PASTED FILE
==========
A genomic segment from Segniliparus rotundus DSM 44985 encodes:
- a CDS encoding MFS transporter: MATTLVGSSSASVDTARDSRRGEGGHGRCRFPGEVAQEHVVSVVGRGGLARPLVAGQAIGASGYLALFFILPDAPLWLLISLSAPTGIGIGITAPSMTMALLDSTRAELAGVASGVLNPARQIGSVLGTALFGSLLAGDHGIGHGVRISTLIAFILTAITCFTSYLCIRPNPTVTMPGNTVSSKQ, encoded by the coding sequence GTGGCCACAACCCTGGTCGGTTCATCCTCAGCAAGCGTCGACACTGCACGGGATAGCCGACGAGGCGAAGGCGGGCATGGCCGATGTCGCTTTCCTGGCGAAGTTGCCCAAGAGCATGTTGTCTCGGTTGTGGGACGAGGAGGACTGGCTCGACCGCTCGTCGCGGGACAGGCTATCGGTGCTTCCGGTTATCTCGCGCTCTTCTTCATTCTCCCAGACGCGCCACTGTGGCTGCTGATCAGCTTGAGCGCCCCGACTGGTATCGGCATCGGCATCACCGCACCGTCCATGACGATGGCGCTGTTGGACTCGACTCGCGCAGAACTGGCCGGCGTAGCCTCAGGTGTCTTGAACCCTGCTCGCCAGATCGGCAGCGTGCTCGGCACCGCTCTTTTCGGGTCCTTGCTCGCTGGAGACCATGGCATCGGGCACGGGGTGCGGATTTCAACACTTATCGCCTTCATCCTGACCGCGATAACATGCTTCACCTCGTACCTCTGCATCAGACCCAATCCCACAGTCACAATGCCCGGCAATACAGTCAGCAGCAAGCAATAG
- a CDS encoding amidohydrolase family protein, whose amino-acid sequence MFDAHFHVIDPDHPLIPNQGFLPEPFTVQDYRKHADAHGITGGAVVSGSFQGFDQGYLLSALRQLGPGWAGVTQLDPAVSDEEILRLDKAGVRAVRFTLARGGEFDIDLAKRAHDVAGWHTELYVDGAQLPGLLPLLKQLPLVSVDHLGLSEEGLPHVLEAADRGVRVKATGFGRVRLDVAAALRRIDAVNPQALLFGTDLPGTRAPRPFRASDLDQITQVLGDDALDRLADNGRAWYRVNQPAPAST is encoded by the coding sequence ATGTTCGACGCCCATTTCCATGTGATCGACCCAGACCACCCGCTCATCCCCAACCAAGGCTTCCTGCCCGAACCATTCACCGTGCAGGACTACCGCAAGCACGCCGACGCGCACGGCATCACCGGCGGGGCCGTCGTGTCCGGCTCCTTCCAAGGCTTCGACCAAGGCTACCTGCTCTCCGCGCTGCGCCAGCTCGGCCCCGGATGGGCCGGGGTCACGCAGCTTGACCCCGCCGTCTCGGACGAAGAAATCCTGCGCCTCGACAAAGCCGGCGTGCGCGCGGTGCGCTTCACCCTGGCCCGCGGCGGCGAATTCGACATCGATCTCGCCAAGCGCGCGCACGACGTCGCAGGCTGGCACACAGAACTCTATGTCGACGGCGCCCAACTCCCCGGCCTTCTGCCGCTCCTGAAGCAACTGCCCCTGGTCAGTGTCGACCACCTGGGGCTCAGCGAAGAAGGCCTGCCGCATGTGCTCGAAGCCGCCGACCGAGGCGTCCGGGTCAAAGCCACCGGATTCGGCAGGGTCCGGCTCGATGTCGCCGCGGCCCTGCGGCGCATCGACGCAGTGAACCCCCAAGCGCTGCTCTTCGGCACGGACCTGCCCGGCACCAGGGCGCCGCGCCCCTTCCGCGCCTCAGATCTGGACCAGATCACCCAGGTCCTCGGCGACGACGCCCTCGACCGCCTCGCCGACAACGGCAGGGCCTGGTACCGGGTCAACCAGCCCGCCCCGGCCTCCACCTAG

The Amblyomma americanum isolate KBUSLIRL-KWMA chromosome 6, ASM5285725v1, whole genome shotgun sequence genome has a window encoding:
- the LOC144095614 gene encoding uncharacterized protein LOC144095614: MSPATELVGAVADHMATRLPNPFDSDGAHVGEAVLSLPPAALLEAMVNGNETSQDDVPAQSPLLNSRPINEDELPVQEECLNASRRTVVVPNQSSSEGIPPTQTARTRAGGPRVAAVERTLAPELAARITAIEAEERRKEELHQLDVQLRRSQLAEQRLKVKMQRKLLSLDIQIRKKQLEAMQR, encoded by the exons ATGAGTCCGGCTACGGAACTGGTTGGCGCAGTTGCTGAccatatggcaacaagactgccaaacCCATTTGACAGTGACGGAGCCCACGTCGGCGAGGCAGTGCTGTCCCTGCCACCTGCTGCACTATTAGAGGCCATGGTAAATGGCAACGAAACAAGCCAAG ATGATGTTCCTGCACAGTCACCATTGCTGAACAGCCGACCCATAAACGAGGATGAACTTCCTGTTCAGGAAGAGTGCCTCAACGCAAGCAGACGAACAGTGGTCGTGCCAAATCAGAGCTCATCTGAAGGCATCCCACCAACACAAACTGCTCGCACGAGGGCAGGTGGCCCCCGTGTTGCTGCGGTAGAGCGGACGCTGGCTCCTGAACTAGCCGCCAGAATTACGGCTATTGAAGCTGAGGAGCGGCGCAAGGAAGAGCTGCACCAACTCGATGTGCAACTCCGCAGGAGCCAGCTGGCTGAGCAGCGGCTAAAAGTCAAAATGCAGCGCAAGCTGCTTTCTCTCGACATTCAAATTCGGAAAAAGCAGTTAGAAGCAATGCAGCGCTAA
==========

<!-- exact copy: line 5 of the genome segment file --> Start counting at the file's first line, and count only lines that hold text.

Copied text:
- the LOC144095614 gene encoding uncharacterized protein LOC144095614: MSPATELVGAVADHMATRLPNPFDSDGAHVGEAVLSLPPAALLEAMVNGNETSQDDVPAQSPLLNSRPINEDELPVQEECLNASRRTVVVPNQSSSEGIPPTQTARTRAGGPRVAAVERTLAPELAARITAIEAEERRKEELHQLDVQLRRSQLAEQRLKVKMQRKLLSLDIQIRKKQLEAMQR, encoded by the exons ATGAGTCCGGCTACGGAACTGGTTGGCGCAGTTGCTGAccatatggcaacaagactgccaaacCCATTTGACAGTGACGGAGCCCACGTCGGCGAGGCAGTGCTGTCCCTGCCACCTGCTGCACTATTAGAGGCCATGGTAAATGGCAACGAAACAAGCCAAG ATGATGTTCCTGCACAGTCACCATTGCTGAACAGCCGACCCATAAACGAGGATGAACTTCCTGTTCAGGAAGAGTGCCTCAACGCAAGCAGACGAACAGTGGTCGTGCCAAATCAGAGCTCATCTGAAGGCATCCCACCAACACAAACTGCTCGCACGAGGGCAGGTGGCCCCCGTGTTGCTGCGGTAGAGCGGACGCTGGCTCCTGAACTAGCCGCCAGAATTACGGCTATTGAAGCTGAGGAGCGGCGCAAGGAAGAGCTGCACCAACTCGATGTGCAACTCCGCAGGAGCCAGCTGGCTGAGCAGCGGCTAAAAGTCAAAATGCAGCGCAAGCTGCTTTCTCTCGACATTCAAATTCGGAAAAAGCAGTTAGAAGCAATGCAGCGCTAA